Defined Route of Entry into Emergency Medicine (DRE-EM)
What is DRE-EM?
Defined Route of Entry into Emergency Medicine, ‘DRE-EM’, is an entry point into Emergency Medicine specialty training. DRE-EM began in 2014, and has its own national selection process. The intention of DRE-EM is to increase recruitment to Emergency Medicine training whilst maintaining quality.
The Defined Route of Entry to Emergency Medicine (DRE-EM) was introduced in 2014. It allows entry to ST3 via 2 routes:
Route 1 - from surgical training
One route is to enter into Emergency Medicine specialty training, having successfully completed two years of a UK core surgical training programme or two years of a run through surgical training programme in the UK.
Applicants should provide evidence of achievement of CT/ST1 competences in surgery at the time of application and CT/ST2 competences in surgery by the date the post commences. Entry via this route leads to a Certificate of Completion of Training (CCT) in Emergency Medicine.
Route 2 - from ACCS specialties
The other route is to enter into Emergency Medicine specialty training with evidence of a minimum of 24 months at core trainee level (not including time spent within a Foundation programme or equivalent) in any ACCS specialties (Anaesthesia, Emergency Medicine, Intensive Care Medicine or Acute Medicine), of which at least 12 months must be in Emergency Medicine, with at least 6 months of this worked within an Emergency Medicine environment similar to that seen in the UK and at least 12 months worked in the UK as a fully registered medical practitioner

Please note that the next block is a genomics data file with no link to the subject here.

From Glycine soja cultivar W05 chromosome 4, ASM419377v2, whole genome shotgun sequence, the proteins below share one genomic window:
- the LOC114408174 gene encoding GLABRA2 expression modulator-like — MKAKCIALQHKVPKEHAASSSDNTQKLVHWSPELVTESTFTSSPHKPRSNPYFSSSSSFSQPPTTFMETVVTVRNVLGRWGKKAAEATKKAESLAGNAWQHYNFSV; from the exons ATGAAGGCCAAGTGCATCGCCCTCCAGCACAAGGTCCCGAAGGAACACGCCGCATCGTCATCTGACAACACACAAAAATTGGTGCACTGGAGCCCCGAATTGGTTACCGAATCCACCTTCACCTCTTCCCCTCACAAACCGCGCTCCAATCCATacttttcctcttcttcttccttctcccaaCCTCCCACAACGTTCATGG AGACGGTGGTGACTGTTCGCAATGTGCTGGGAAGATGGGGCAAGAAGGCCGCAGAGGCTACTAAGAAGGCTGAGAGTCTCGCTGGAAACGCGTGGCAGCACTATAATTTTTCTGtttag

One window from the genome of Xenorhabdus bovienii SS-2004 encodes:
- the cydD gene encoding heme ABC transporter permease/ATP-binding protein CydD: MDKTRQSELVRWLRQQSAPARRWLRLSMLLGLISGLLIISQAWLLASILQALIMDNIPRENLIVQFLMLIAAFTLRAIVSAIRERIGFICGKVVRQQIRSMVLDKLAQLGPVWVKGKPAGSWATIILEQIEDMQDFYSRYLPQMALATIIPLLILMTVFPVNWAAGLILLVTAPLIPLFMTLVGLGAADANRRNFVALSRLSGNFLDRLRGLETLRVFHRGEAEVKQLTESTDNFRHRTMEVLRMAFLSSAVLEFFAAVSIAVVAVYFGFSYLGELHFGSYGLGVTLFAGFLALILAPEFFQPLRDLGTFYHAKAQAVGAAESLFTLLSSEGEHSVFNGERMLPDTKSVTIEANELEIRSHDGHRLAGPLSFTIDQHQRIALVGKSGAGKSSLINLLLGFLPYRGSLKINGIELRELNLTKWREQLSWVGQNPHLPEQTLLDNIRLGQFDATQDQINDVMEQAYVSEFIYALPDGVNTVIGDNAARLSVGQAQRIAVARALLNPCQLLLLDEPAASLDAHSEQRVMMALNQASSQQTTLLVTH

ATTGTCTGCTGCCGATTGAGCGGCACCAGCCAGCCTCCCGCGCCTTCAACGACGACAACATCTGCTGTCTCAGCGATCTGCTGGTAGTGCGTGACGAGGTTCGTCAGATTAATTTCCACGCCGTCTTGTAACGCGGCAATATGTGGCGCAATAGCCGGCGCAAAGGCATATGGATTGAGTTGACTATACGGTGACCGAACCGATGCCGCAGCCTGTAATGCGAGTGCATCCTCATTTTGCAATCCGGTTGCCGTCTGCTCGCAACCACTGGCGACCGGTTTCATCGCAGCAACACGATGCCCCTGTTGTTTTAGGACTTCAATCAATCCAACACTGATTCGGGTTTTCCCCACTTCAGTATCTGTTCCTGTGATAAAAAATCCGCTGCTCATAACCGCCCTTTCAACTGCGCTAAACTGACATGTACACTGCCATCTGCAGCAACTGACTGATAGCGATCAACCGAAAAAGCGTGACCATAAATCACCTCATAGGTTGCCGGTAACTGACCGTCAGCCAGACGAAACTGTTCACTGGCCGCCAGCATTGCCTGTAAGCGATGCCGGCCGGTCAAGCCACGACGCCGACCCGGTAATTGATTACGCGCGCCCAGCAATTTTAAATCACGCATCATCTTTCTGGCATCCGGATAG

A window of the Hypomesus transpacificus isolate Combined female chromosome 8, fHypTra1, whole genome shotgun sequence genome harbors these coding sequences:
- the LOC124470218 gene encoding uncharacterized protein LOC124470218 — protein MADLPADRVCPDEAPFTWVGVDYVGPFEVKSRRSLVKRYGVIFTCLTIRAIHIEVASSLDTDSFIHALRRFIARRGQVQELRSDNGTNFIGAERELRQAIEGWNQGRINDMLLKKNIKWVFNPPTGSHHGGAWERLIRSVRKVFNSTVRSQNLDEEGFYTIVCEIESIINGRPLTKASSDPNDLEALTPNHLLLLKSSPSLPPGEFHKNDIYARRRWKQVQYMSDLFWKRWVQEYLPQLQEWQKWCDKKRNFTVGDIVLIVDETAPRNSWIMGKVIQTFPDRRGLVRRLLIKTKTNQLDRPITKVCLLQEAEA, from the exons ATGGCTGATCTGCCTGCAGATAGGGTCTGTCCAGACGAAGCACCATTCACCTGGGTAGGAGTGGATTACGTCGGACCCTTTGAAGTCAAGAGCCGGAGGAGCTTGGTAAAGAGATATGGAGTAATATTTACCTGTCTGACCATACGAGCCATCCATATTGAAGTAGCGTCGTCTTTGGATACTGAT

OR completion of the equivalent of core surgical training with evidence of achievement of CT/ST1 competences in surgery at the time of application and CT/ST2 competences in surgery by the time of appointment.
This route leads to a Certificate of Eligibility for Specialist Registration – Combined Programme (CESR CP) in Emergency Medicine.
Route 2a – from approved ACCS programmes
Some trainees may have applied and been selected on the DRE-EM route having switched from other specialties within approved ACCS programmes. There might be options for trainees in this category to train to CCT or CESR-CP.
The ST3 'year' will normally last for 18-24 months depending on the competences each trainee still requires for entry to ST4. ST4 Person Specifications are the same for DRE-EM and non-DRE-EM trainees and include having full MCEM. Trainees from CST who have the MRCS are exempt from sitting the MCEM part A if they successfully complete Parts B & C within four years of the MRCS pass.